and I'm pretty pleased with the results, especially the card with Brutus. (Once again, my coloring on Beatrice isn't that great, but I like the layout and color scheme on that card.) The DP on Brutus' card is by K&Company. I don't know when that particular paper was released or even if it is still available. I am one of those people who buys DP when it goes on clearance and then lets it sit around for months on end before I figure out what to do with it. All of the rest of my paper supplies are from Stampin' Up. When I first started stamping, I told myself that I would only buy stamps from Stampin' Up and that I would get all of my papers and accessories from the big craft giant or from an LSS . . . cheaper that way. It didn't take me long to realize that you just can't beat the SU quality of card stock and have the benefit of it having color coordinated inks . . . not that it isn't possible to find good quality card stock, etc., but it is inconvenient to have to drive from store to store trying to find an ink that closely matches.
I've been meaning to share another bit of information for a few weeks now (since Christmas, actually). Just about every year my MIL picks out a book for me for Christmas. She usually tries to find something by a North Carolina writer since that is where she is from. Now, I don't know if this writer is from North Carolina, but MIL managed to find a "card-making mystery" for me to read. The title of the book is Murder and Salutations by Elizabeth Bright. I checked on Amazon and there are two other books that start off the series, Invitation to Murder and Deadly Greetings. I haven't yet begun reading Murder and Salutations so I cannot give you any kind of book review at this time. I'm just wondering, what kind of cards is the main character of the book making that they bring about murder and intrigue? Are the victims in the stories card makers themselves? Is there death at a shoebox swap? Murder on a Stampin' Up cruise? Design team decapitation?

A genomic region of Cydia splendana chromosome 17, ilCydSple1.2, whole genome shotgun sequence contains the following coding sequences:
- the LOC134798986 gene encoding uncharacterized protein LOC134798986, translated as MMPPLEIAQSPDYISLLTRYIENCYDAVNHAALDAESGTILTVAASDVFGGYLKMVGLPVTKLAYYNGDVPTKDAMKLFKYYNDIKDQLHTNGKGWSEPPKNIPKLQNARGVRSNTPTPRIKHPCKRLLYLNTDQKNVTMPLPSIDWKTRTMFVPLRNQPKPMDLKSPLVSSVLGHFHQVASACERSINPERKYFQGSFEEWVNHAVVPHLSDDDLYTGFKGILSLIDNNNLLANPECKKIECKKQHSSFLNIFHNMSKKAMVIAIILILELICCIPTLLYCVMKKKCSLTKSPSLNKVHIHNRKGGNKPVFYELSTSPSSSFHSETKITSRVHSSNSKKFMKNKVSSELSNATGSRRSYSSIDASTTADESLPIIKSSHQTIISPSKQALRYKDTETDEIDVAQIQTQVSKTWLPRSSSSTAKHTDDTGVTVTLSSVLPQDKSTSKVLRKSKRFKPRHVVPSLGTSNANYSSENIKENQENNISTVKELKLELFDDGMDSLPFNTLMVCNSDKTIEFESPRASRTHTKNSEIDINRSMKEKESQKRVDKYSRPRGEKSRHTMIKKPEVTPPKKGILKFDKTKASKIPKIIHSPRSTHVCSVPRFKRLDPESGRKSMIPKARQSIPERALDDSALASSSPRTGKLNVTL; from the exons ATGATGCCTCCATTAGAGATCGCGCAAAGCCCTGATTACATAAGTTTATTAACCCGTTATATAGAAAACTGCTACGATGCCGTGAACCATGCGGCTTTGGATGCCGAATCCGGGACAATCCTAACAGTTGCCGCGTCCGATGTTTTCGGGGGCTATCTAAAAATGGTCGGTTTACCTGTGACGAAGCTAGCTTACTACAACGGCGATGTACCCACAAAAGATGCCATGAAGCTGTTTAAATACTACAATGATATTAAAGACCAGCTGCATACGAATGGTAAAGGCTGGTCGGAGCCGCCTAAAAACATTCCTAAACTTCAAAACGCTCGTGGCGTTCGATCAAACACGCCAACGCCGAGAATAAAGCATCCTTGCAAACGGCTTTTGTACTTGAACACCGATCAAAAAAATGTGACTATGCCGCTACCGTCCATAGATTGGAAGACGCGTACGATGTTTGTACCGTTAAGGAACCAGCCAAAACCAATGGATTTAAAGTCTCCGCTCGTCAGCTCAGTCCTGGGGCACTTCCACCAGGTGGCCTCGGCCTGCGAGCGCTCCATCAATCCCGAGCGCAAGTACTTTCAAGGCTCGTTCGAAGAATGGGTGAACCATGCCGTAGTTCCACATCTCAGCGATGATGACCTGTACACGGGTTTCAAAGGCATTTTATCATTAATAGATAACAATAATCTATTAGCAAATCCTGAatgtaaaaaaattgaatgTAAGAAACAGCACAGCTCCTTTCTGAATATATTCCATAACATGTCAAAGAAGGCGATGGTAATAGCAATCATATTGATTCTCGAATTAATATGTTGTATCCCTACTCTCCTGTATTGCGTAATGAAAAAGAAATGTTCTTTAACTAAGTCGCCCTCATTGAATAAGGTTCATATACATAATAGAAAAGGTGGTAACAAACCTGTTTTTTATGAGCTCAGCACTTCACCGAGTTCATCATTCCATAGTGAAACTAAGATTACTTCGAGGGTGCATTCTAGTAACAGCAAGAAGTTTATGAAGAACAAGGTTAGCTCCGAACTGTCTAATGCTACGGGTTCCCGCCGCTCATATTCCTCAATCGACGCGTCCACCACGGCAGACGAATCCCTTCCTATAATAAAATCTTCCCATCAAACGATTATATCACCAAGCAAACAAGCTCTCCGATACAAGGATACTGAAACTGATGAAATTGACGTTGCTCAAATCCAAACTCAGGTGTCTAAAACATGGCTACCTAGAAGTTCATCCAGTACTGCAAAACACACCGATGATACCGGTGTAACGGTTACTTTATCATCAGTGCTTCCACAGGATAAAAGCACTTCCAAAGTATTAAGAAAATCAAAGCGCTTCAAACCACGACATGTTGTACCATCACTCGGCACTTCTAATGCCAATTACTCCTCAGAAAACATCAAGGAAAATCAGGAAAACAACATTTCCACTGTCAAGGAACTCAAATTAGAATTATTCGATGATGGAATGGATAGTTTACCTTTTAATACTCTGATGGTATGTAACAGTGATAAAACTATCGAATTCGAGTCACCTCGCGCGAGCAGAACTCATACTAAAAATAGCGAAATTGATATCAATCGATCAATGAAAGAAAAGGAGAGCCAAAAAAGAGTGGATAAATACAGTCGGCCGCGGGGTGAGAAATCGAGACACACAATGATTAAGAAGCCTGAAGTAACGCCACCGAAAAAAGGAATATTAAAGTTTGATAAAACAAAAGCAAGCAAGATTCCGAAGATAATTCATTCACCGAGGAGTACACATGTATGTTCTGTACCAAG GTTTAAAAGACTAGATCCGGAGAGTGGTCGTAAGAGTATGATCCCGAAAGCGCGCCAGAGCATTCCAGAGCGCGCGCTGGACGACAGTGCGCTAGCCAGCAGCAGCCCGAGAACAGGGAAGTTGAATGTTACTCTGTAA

Now the gears of my imagination are starting to turn . . . there are all sorts of tools at my stamping table that could be turned into a weapon. I'm constantly telling my daughters to stay away from the CutterBee scissors because they are so pointy and dangerous. Ribbons and hemp twine could be used to strangle someone in fit of card envy. Then there's that paper piercer! It already looks like a weapon. What SU set would someone kill for? Snow Globe? Cowboy Christmas? Wild Wild West? Currently, on eBay the bidding on a Wild Wild West set is up to $95.40. Isn't being willing to bid hundreds dollars for a set of six stamps only a hop, skip, and a jump away from being willing to kill for them? I have to finish this post by saying, watch your back. You never know when some sick serial stamp killer will lace your DP with deadly poison so that when you get a paper cut, it will be your last.